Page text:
There’s another breed of watchdoggin’ bloggin’ out there. You are already familiar with the normal watchdog blogs that protect God’s church from the scum of the blogosphere by posting daily about how far the church has moved into Babylon. They do this in a general way, occasionally picking on a few individuals [like the evil Rick Warren and the dastardly Brian McLaren] but very rarely do they land on a single person and try to blog him out of existence. Usually, its trends and streams and influences that get barked at by the watchdoggers.
This time it’s personal.
However, In the past few years, some blogs have appeared that are designed to air a personal complaint about a Christian leader or organization and to bring them to justice. These blogs sometimes add another side to the story of a successful pastor, or bring to light a discrepancy in their reputation. Sometimes they allow people who have been spiritually abused to speak out publicly.
At best, these blogs add a new level of honesty, balance, justice and accountability to high-profile leaders. At worst, they generate gossip, promote an outlet for jealousy, and show the world that the church cannot get along with each other.
Recently, things have gotten nastier. Courts and lawsuits. And even Google being called in to bring anonymous bloggers out of the closet. Like they did with Thomas Rich, a disgruntled Southern Baptist who was not happy with his pastor at First Baptist Church in Jacksonville. His blog is FBC JAX WATCHDOG. Other blogs were investigated but let off the hook – tiffanycroft.blogspot.com and newbbcopenforum.blogspot.com. More squabble blogs than watchdog blogs. Nothing much to see, folks.
But what I find fascinating here is the role of Google as the keeper of records, the witness to ill intent, the courtroom spotter who identifies the accused.
“It’s hardball,” Rich said of the church’s tactics in uncovering his identity. “It’s hardball religion, is what it is.” Jacksonville Times
Our new future, as I see it, involves opposing voices having a stronger voice than they used to have. In some ways, its a return to the village where everyone got to say their peace, including those who were disgruntled. Nehemiah had his detractors yelling insults to him over the wall. Jesus had the murmuring Pharisees in the back of the crowd, whispering and complaining as he was teaching. Street preachers have hecklers. And now, thanks to social media and micro-blogs, every mega-church pastor and high-profile Christian leader will have his or her blogging nemesis as a normal part of ministry. Better get used to it. It’s going to get hotter.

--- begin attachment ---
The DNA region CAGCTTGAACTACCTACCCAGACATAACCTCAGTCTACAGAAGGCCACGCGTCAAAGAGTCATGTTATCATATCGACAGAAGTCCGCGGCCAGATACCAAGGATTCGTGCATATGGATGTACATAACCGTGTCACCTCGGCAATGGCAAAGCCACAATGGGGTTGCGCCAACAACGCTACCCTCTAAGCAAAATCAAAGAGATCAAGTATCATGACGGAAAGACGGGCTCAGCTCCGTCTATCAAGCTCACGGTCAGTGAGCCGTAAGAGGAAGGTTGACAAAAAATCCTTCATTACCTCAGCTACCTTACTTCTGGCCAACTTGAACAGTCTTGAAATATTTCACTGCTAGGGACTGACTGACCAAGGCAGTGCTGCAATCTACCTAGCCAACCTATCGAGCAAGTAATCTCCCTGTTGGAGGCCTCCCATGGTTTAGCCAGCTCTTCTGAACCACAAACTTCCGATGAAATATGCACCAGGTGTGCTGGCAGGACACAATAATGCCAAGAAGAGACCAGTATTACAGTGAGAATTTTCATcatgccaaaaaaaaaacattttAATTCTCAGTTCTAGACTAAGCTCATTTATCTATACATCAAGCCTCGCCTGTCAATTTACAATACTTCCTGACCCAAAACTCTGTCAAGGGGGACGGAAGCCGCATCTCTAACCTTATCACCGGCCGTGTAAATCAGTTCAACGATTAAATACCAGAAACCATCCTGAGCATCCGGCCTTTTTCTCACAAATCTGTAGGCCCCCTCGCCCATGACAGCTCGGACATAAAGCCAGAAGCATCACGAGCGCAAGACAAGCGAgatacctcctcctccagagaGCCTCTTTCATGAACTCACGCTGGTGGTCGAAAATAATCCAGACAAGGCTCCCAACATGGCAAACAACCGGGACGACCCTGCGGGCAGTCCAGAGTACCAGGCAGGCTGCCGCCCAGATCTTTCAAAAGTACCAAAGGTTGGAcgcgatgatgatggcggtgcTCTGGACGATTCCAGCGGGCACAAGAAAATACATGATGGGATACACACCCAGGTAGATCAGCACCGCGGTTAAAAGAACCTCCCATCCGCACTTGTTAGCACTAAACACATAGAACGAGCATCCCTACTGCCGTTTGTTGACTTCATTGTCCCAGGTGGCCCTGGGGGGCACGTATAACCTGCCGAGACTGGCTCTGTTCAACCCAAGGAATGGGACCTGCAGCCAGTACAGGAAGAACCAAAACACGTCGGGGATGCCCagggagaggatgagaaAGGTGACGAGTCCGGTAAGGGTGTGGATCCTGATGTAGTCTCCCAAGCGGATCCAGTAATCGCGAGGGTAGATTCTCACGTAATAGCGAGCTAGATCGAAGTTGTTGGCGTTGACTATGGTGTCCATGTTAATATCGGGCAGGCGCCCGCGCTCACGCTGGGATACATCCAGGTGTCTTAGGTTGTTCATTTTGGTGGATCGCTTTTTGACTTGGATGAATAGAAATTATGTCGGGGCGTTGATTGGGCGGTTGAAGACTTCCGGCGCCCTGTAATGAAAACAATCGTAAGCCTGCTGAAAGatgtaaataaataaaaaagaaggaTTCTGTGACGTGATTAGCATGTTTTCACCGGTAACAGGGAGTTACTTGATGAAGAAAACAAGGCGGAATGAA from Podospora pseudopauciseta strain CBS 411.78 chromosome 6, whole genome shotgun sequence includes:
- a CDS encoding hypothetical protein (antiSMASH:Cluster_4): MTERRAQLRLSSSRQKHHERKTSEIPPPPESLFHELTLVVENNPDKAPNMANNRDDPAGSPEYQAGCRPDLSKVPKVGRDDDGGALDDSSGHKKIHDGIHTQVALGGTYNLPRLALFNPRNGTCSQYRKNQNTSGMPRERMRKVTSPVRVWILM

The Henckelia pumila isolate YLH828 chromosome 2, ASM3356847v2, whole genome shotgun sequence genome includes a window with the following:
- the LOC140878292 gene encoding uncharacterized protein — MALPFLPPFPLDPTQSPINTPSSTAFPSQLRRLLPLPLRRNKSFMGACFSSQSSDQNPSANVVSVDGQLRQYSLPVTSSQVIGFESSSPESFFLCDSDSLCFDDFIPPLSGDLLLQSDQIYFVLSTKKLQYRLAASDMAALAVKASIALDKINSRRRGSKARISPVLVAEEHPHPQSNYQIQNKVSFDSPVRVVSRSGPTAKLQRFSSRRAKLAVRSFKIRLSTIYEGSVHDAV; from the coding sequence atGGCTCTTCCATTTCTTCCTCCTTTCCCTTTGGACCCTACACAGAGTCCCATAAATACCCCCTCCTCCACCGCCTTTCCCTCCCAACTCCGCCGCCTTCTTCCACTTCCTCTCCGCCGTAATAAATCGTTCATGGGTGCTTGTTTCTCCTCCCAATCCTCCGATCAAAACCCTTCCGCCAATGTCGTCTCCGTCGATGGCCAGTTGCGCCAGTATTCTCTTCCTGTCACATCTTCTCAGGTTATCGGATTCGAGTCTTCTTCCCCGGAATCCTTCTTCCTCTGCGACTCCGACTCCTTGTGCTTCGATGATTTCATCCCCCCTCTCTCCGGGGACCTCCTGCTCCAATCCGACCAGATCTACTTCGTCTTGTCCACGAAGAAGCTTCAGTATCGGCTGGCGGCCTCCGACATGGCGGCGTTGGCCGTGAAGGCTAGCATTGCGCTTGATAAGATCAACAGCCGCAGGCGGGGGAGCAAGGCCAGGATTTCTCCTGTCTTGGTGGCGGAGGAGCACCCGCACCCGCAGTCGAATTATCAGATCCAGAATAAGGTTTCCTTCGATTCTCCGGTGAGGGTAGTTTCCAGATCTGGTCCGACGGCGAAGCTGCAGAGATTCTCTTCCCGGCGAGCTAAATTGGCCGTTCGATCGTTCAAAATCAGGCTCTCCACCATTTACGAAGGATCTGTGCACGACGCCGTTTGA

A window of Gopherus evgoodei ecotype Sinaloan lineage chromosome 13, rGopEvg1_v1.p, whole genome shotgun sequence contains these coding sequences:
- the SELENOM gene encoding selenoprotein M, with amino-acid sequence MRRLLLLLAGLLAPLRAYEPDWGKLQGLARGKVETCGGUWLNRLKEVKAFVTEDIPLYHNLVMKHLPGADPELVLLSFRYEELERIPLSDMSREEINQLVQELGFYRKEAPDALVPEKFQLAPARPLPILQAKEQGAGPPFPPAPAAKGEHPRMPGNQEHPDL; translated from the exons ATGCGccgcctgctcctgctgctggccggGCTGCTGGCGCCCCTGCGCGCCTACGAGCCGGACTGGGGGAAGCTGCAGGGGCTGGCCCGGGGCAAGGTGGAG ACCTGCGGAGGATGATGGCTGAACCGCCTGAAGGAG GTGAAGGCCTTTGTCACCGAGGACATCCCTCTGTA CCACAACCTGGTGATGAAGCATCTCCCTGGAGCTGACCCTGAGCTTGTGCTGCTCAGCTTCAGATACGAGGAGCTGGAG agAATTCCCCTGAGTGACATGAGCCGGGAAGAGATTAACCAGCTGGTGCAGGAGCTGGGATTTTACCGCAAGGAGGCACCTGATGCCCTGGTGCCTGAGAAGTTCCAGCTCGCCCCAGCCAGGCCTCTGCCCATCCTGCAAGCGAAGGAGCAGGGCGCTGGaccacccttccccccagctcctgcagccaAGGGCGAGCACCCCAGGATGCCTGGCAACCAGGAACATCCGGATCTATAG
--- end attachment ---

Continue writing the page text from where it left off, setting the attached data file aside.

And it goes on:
What to do when the watchdoggers are nipping at your heels? Here are 10 ways to deal with them:
1. Don’t be a jerk in the first place!
2. Be honest and live a holy life. Secrets get shouted from rooftops.
3. Build your own social media platform and keep friends close to you.
4. Take your online profile seriously. High Google ranking will enable you to tell your own story. [See my blogging tips]
5. If you are too busy to maintain a social media presence then have someone close to you do it on our behalf. John MacArthur (who actually has an untainted reputation and almost non-existant fallout online) has Phil Johnson. John Piper has Justin Taylor who handled the recent “Warrengate” issue. Who do you have?
6. If you fly around in a jet then you should be the first person to tell your church that you fly around in a jet.
7. Educate your watchdogging critics on private email. Don’t belittle them publicly. Love them and befriend them as early as you can.
8. Own up to your faults. God might be using the watchdoggers to purify you.
9. Don’t get paranoid. You don’t have time to track everything that is being said about you and it will be a real bummer to read it anyway.
10. Ask God for mercy because we are all jerks sometimes.
UPDATE: Uber-watchdog blogger Pastor Ken is giving me a hard time on his site for my “condescending” blog post that you have just read. Pastor Ken Silva is the most relentless watchdogger I know and his daily diatribes have earned him a very high ranking. Now, to be fair to Ken, although he occasionally peddles in the trivial, his site is a real watchdog blog and not a squabble blog. And actually, my post was a little condescending – my apologies Ken. But I was not thinking of you when I wrote this. And Ken, I dropped the “emerging church” label a long time ago so please honor me by keeping up with the Joneses.